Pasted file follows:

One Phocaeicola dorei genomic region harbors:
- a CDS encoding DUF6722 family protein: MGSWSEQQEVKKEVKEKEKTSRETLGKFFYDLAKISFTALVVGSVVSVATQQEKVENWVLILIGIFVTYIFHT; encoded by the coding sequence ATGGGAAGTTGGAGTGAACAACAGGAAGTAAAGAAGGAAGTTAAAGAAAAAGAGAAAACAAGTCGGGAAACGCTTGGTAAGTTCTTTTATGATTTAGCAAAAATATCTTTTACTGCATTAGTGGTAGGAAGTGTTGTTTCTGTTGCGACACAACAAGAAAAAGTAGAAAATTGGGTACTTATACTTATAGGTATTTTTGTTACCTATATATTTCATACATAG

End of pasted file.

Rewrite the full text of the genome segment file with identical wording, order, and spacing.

One Phocaeicola dorei genomic region harbors:
- a CDS encoding DUF6722 family protein: MGSWSEQQEVKKEVKEKEKTSRETLGKFFYDLAKISFTALVVGSVVSVATQQEKVENWVLILIGIFVTYIFHT; encoded by the coding sequence ATGGGAAGTTGGAGTGAACAACAGGAAGTAAAGAAGGAAGTTAAAGAAAAAGAGAAAACAAGTCGGGAAACGCTTGGTAAGTTCTTTTATGATTTAGCAAAAATATCTTTTACTGCATTAGTGGTAGGAAGTGTTGTTTCTGTTGCGACACAACAAGAAAAAGTAGAAAATTGGGTACTTATACTTATAGGTATTTTTGTTACCTATATATTTCATACATAG